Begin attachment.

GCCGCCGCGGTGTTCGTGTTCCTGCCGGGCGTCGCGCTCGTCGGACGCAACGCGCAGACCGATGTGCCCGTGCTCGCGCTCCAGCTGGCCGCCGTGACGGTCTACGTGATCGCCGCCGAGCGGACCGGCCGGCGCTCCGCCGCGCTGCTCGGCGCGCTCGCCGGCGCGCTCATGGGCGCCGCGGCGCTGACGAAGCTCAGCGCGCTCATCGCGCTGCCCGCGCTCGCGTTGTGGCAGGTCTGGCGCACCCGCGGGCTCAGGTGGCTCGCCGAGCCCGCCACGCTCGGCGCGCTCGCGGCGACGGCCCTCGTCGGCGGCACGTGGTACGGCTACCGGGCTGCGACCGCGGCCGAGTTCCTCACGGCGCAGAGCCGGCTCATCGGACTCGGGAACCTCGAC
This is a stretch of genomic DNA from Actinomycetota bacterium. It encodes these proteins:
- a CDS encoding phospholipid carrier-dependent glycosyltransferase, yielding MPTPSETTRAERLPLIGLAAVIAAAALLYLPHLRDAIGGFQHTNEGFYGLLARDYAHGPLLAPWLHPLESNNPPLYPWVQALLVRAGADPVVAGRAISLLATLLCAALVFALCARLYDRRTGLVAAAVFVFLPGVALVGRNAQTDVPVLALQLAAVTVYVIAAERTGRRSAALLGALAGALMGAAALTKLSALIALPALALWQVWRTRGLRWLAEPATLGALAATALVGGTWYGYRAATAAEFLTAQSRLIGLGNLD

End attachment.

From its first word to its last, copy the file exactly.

GCCGCCGCGGTGTTCGTGTTCCTGCCGGGCGTCGCGCTCGTCGGACGCAACGCGCAGACCGATGTGCCCGTGCTCGCGCTCCAGCTGGCCGCCGTGACGGTCTACGTGATCGCCGCCGAGCGGACCGGCCGGCGCTCCGCCGCGCTGCTCGGCGCGCTCGCCGGCGCGCTCATGGGCGCCGCGGCGCTGACGAAGCTCAGCGCGCTCATCGCGCTGCCCGCGCTCGCGTTGTGGCAGGTCTGGCGCACCCGCGGGCTCAGGTGGCTCGCCGAGCCCGCCACGCTCGGCGCGCTCGCGGCGACGGCCCTCGTCGGCGGCACGTGGTACGGCTACCGGGCTGCGACCGCGGCCGAGTTCCTCACGGCGCAGAGCCGGCTCATCGGACTCGGGAACCTCGAC
This is a stretch of genomic DNA from Actinomycetota bacterium. It encodes these proteins:
- a CDS encoding phospholipid carrier-dependent glycosyltransferase, yielding MPTPSETTRAERLPLIGLAAVIAAAALLYLPHLRDAIGGFQHTNEGFYGLLARDYAHGPLLAPWLHPLESNNPPLYPWVQALLVRAGADPVVAGRAISLLATLLCAALVFALCARLYDRRTGLVAAAVFVFLPGVALVGRNAQTDVPVLALQLAAVTVYVIAAERTGRRSAALLGALAGALMGAAALTKLSALIALPALALWQVWRTRGLRWLAEPATLGALAATALVGGTWYGYRAATAAEFLTAQSRLIGLGNLD